When Mercedes-Benz first released the 190E in 1983 it was marketed as the new “small Mercedes”. Small for a Mercedes, maybe, but still so big that it left a whole sector of the market completely untapped.
To bring the fight to this battleground the first Mercedes A-Class was released in 1997 to a background of intrigue and wonderment. Mercedes were, for the first time ever, chasing the real small car market.
Nobody really knew what to expect from the new car. There had been concept cars, small hatchbacks often using alternative power sources, but no definitive indication of what form the new car might take. It couldn’t simply be an echo of traditional staid Mercedes-Benz design, the brand longed to escape from its exclusive association with old, fat, rich businessmen.
And when it landed, the A-Class managed to be surprisingly youthful in its appeal. Funky looking, with colourful interior trims available and sporty AMG style dress-up bits available, it seemed quite a package. Practical, too; with various permutations of wheelbase, seats that folded in numerous ways and a well designed boot. It scored well for innovation, too, with a unique “sandwich” floor, designed so the engine and transmission would be directed under the passenger cell rather than into it, in the event of a front impact.
What wasn’t so clever in safety terms was what happened when a bunch of Swedish Journalists from Teknikens värld carried out their standard “Elk Test” simulating a sudden change of direction to avoid an errant moose. Unfortunately the net result of this particularly heavy-handed test was that the car flipped over. In real life the chance of this situation rearing its head was a slim one, but it was enough to give the worldwide motoring press an absolute field day. Stubborn as always, Mercedes chose denial as the way forward, eventually rescinding this policy and recalling 2600 cars to rectify the problem. A solution was found in suspension modifications and the introduction of a Stability Control system, the first ever to be employed in such a small car.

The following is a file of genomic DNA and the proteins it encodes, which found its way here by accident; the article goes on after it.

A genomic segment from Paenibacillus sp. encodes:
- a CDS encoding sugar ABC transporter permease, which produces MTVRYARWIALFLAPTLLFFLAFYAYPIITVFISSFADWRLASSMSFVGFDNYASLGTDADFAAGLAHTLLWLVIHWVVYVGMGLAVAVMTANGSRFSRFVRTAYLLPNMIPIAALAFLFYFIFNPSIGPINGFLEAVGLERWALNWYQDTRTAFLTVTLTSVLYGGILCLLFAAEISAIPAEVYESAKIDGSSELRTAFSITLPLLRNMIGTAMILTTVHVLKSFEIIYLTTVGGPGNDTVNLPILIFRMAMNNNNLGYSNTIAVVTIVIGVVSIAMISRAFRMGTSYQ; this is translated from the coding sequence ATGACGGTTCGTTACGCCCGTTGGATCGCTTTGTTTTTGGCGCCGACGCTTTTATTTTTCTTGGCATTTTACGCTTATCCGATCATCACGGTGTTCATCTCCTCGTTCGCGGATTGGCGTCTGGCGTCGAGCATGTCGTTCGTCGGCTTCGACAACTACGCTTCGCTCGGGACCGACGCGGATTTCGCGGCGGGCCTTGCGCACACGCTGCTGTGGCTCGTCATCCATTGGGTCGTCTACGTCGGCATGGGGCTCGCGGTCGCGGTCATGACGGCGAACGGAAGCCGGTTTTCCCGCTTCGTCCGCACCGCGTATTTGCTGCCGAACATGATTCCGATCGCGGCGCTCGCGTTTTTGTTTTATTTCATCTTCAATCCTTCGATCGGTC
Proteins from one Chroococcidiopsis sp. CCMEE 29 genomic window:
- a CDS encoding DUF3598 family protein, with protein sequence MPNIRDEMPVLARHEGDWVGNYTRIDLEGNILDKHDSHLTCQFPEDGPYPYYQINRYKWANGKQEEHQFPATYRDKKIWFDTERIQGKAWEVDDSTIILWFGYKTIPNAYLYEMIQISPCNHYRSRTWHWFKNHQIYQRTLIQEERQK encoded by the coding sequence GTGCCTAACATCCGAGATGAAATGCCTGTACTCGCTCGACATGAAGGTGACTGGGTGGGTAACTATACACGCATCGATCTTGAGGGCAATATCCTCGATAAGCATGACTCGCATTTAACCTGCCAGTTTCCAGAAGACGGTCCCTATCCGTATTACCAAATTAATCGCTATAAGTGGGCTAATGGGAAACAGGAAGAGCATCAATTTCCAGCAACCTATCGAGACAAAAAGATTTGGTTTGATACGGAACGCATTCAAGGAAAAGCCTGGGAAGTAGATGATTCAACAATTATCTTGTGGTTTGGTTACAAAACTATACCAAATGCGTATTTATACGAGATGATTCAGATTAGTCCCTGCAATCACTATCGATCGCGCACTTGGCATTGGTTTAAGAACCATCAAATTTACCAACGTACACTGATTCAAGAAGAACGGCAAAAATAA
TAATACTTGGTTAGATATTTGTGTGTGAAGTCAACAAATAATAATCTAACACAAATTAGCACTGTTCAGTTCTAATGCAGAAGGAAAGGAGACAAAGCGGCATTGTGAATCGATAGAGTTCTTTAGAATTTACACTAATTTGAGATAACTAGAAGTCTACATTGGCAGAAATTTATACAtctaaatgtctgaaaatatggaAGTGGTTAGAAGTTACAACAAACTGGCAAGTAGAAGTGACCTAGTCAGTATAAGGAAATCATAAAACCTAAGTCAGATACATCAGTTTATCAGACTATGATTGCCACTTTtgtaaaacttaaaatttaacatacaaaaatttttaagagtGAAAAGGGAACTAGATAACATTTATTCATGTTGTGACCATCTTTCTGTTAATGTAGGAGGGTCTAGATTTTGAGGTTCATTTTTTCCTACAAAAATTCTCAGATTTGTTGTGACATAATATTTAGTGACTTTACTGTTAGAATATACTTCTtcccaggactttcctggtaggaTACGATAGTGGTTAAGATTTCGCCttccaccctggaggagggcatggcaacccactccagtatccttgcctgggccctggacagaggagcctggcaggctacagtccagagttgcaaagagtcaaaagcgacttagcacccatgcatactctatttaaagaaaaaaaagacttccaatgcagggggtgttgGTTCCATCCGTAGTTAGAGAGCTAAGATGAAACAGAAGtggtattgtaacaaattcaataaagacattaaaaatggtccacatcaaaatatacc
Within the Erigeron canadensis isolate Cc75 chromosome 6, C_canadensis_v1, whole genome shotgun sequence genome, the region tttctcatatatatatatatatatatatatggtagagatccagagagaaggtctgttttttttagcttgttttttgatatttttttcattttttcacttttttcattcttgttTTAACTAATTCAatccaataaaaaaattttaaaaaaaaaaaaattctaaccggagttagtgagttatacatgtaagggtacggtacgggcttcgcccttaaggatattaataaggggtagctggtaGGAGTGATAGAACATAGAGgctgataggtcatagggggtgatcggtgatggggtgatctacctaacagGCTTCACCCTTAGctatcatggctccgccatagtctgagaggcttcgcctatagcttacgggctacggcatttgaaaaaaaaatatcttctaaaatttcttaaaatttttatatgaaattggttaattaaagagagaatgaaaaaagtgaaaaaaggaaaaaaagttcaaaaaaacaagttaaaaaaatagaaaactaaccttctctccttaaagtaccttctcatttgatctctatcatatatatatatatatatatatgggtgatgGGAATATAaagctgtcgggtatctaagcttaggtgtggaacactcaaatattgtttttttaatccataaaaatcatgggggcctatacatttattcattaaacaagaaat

The A-Class then continued with some success, a steady seller among wealthy (and it has to be said, older) urbanites until the current W169 generation came online in 2005. The new range was simplified with just one wheelbase but a similar selection of petrol and diesel engines. The old clutchless manual was gone, but full manual and auto transmissions continued. New, though, was a terrifyingly powerful 195hp Turbo petrol engine. Why terrifying? More on that later.
The car you see before you is an example of a late A160. In solid black, the only option on this car is the parktronic parking sensor system. This is the final form the current A-Class will take, its upcoming replacement is likely to be a far more conventional small hatchback in the vein of the Audi A1.